Prophylactic or preventative medications would not stop an ongoing attack, but in the long run, patients might say that their headache frequency would go from, let’s say, 20 days per month down to maybe three days per month. Those medications should be taken regularly. It could be a daily oral medication. We have anti-seizure medications, blood pressure medications, antidepressants that could be tried for migraine prophylaxis. Patients will take them every day, and it takes about four to six weeks for those medications to become effective. There are also other medications such as Botox injections that we could use once every three months to prevent migraine headaches.
We have this new class of calcitonin gene-related peptide (CGRP) monoclonal antibodies introduced a few years ago. Patients inject those medications either monthly or quarterly to prevent headaches.
Just last week, we had another oral medication approved. It is a rimegepant tablet that patients can take every other day, continuously.
Every patient with migraine should have access to a safe, reliable and effective acute medication.
Prophylactic medication should be considered for patients experiencing frequent or chronic migraine headaches or simply who experienced significant disability, even when they’re experiencing infrequent migraine attacks. For example, the American Headache Society and the American Academy of Neurology suggest considering prophylactic medication for those patients who experience four migraine headache attacks per month or more. And this is all derived based on our understanding of the disability patterns in those patients who experience at least four migraine attacks. That’s when disability becomes significant.
How commonly are prophylactic drugs used for migraines?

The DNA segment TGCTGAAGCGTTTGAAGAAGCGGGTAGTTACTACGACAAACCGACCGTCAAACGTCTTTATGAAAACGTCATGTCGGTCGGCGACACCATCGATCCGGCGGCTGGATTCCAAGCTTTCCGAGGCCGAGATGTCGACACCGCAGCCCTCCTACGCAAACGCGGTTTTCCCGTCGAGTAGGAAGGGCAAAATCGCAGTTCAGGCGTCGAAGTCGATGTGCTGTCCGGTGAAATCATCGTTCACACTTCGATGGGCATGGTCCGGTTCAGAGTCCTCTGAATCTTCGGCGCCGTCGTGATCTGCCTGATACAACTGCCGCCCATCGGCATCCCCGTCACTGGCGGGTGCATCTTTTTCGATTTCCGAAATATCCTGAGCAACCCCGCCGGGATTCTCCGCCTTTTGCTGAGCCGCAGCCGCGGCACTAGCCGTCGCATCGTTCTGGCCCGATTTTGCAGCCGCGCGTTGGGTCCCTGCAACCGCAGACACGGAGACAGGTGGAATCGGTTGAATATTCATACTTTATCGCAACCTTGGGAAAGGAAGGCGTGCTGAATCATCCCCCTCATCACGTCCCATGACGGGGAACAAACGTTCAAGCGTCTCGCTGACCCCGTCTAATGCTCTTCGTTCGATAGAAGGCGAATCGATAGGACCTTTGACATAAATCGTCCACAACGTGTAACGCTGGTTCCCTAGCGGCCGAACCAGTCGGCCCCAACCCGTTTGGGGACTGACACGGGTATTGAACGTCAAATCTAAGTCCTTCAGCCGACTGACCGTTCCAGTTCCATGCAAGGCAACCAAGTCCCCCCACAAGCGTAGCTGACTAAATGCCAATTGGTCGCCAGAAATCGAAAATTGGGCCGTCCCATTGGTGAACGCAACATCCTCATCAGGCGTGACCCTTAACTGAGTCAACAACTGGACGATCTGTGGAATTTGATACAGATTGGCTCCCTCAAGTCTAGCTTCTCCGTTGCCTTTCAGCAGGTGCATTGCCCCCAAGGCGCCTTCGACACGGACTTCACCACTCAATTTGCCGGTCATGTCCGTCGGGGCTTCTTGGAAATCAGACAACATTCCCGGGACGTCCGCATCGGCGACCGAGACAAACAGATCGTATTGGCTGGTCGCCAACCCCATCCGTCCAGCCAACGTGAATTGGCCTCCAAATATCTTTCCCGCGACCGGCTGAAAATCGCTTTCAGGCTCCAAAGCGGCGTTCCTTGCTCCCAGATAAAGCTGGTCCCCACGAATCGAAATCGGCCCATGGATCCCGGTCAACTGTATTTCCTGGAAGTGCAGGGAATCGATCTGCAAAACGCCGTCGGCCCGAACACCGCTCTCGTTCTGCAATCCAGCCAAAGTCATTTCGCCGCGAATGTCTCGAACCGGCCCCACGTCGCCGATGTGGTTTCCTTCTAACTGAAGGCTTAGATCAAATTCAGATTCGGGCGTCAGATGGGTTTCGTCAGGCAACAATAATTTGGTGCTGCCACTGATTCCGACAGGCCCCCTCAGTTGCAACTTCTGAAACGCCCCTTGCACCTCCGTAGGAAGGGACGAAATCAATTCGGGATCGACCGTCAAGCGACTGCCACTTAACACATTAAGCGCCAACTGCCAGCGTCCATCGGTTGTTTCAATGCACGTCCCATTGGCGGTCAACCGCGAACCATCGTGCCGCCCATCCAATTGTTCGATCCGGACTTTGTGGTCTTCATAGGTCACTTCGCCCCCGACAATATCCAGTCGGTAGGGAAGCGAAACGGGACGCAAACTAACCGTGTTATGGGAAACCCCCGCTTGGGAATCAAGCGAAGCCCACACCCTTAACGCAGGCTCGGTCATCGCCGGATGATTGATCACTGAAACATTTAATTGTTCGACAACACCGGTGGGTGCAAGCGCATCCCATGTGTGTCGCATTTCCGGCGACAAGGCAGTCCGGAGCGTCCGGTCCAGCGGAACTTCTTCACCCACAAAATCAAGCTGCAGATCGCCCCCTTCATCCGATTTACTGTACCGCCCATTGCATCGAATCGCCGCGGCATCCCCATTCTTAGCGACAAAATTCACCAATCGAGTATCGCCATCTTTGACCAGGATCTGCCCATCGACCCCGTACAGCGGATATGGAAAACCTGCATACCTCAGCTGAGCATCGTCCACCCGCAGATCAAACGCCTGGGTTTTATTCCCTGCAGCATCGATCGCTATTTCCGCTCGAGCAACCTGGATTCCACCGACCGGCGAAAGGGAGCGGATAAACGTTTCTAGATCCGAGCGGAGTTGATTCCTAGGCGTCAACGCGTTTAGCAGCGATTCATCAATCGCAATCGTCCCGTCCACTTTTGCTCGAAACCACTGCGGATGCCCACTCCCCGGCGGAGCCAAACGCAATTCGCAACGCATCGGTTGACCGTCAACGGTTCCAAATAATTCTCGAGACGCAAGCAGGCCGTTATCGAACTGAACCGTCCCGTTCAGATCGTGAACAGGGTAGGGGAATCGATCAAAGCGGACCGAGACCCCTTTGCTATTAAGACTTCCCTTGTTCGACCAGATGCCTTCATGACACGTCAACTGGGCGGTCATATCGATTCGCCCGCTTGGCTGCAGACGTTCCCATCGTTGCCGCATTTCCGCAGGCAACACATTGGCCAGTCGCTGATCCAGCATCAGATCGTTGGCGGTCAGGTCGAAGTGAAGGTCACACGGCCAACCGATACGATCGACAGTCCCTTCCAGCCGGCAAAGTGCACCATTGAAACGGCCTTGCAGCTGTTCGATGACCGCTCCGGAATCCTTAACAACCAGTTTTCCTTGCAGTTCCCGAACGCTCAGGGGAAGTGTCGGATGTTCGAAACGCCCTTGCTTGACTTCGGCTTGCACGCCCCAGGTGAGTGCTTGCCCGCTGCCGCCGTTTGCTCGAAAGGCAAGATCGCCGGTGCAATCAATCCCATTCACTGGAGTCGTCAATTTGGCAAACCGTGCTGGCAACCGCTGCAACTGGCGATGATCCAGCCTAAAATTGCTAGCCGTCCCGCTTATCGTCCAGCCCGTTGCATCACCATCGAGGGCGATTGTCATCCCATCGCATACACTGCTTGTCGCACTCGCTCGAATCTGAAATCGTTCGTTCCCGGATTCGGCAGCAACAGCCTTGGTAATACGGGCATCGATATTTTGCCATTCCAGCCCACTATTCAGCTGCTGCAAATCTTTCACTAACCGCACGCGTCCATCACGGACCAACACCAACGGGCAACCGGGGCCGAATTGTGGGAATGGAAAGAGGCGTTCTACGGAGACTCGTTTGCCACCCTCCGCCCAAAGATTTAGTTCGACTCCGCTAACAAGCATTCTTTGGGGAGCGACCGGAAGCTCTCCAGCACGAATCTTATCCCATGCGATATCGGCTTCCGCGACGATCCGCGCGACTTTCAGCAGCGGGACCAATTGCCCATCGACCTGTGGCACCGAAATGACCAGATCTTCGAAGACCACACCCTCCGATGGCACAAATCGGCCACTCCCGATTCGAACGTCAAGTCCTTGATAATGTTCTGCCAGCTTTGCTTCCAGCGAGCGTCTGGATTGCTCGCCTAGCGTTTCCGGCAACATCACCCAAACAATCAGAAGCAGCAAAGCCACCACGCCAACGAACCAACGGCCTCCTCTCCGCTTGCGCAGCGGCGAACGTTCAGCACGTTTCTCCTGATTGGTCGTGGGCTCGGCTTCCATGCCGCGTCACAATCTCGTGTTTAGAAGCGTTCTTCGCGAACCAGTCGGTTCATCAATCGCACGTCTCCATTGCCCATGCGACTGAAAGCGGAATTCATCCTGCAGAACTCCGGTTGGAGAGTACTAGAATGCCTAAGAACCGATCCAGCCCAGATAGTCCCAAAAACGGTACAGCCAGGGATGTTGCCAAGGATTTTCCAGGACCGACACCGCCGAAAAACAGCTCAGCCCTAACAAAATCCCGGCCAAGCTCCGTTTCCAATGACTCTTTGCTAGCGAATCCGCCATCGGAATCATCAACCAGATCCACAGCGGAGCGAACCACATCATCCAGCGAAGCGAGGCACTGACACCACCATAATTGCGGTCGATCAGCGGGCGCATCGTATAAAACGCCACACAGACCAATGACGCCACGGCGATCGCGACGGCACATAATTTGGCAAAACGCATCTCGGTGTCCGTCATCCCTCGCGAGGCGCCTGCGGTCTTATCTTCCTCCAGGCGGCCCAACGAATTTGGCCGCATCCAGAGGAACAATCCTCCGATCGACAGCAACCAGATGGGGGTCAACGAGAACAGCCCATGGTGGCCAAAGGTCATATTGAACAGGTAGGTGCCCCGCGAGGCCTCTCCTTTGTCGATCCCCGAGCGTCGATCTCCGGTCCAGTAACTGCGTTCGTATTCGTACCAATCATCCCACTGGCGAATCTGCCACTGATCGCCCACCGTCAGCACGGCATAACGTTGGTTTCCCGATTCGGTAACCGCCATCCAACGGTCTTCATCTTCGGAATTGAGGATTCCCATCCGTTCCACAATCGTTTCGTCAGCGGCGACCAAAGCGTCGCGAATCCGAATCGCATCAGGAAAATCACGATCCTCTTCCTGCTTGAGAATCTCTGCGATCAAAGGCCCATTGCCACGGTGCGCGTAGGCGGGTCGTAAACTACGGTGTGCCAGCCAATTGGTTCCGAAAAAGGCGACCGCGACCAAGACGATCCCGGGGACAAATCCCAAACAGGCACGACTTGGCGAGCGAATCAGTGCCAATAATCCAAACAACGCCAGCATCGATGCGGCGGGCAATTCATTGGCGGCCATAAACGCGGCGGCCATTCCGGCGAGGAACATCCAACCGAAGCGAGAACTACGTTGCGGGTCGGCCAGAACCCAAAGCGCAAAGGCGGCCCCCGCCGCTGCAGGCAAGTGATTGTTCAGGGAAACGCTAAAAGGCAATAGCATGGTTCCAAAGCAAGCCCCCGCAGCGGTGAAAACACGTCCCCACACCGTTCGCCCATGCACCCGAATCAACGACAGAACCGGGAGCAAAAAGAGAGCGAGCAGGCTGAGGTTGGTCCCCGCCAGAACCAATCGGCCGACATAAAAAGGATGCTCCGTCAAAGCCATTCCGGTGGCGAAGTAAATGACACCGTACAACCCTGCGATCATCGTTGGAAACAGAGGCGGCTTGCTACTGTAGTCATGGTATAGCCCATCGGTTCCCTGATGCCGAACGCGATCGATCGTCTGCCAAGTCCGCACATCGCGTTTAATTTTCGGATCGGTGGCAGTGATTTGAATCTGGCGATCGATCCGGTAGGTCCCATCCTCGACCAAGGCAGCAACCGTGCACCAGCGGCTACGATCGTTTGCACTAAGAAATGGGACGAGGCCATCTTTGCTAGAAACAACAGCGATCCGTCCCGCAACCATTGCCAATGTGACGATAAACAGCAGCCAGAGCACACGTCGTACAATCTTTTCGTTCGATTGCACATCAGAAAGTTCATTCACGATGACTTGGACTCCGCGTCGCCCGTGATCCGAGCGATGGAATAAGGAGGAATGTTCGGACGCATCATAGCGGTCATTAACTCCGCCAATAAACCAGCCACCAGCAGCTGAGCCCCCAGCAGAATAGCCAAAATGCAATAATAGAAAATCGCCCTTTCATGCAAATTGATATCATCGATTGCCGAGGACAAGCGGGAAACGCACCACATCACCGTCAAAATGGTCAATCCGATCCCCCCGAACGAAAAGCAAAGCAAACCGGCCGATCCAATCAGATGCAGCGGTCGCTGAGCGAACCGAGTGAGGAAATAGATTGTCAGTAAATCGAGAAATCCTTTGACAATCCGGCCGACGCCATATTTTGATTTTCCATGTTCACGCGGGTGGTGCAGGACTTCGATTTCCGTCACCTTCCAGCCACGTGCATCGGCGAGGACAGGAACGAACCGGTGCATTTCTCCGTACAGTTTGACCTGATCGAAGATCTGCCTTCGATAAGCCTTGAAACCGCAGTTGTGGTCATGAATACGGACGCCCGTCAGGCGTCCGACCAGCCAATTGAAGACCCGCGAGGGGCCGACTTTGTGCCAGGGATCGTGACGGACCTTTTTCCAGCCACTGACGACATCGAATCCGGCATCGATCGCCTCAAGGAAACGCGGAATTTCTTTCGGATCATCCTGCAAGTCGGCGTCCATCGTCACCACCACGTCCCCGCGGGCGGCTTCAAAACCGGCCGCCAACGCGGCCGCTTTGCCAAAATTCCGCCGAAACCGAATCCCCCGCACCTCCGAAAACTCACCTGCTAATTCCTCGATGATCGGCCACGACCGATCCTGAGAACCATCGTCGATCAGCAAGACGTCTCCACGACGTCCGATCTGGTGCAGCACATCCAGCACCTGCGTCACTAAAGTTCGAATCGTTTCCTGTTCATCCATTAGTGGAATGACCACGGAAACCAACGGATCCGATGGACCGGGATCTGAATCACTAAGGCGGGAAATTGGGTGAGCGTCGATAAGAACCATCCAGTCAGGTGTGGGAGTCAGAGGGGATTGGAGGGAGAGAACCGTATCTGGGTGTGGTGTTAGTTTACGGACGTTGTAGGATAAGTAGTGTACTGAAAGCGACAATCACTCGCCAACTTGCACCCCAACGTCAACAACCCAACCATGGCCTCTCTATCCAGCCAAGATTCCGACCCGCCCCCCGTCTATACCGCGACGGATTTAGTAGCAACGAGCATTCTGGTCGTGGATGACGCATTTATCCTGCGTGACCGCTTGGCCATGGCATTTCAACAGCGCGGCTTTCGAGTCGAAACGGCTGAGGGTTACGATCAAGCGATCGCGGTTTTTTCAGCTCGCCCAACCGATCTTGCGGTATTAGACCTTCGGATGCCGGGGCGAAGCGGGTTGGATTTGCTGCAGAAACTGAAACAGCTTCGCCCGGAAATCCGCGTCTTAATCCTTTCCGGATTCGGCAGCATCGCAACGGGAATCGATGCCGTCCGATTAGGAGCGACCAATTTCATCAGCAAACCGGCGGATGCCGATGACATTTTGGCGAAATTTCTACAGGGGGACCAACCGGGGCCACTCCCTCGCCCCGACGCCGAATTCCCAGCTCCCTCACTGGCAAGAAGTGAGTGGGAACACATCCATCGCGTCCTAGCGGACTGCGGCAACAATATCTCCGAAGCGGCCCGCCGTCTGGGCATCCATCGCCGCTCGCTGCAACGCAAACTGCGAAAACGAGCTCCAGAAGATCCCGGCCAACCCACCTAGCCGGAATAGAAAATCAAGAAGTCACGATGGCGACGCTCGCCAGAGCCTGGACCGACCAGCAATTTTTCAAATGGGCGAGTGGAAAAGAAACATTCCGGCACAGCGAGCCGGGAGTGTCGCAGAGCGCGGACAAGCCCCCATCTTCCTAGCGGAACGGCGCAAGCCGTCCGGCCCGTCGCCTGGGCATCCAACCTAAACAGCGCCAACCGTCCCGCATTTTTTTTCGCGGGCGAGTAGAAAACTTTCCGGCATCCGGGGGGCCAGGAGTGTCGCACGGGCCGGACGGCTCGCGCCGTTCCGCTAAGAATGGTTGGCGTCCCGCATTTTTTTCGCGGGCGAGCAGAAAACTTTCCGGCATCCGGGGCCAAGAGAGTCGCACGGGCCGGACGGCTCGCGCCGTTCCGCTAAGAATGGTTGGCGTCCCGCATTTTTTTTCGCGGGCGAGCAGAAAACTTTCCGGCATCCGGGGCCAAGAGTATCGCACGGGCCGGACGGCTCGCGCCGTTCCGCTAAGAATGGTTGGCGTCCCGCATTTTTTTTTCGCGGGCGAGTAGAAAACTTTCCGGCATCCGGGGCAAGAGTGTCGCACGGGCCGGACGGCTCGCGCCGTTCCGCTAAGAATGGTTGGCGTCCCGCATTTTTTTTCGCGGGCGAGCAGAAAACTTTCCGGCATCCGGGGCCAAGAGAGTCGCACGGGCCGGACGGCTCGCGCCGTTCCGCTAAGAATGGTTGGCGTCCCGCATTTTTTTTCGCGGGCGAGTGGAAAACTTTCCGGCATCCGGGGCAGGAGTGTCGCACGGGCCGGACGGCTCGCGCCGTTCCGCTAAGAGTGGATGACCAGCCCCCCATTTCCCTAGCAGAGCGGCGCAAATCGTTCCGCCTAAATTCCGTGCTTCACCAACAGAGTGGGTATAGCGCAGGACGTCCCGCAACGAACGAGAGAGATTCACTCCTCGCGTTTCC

Feoktistov: Prophylactics are significantly underutilized, unfortunately. I’d probably say fewer than 50% of patients who should be on prophylactic medications are currently taking them.
That could be either a patient centered-problem or a provider-centered problem. A patient-centered problem could involve issues with side effects or simply compliance. It’s not easy to take medication every single day, sometimes multiple times per day, continuously. Patients forget. It’s a burden. But mainly, it’s the side effects that a problem. A lot of preventive medications produce a lot of side effects — especially our traditional oral medications. The side effect profile is significant with those drugs. Statistically, we know that whenever we prescribe a patient with chronic migraine a prophylactic medication, within the first six months, 60% of the patients will discontinue the preventative medication within six months. And 80% of the patients will discontinue the medication within the first year. So only 20% would continue on preventative medication past the first year. So the compliance is definitely not the best. The main reasons, in my experience, are side effects and lack of efficacy. Patients continue to experience headaches, no matter what.
With that said, when we had this new medication class introduced — specifically those CGRP monoclonal antibodies, compliance with those medications has been significantly higher. Those medications are very effective. I do think they’re probably more effective than most other oral medications — at least in my experience. These medications are very well tolerated. That is probably the absolute biggest advantage of this new class of medications. We rarely see patients struggling with side effects from this new class of meds, so they’re very well tolerated. And it’s pretty easy to use those injectable medications. Patients administer them themselves in the comfort of their home. It’s a once-a-month injection most of the time with CGRP monoclonal antibodies. Some of them could be infused quarterly as well. So it makes it very easy for the patients to adhere to this medication, especially in the context of good efficacy and a low side effect profile.
Filed Under: Neurological Disease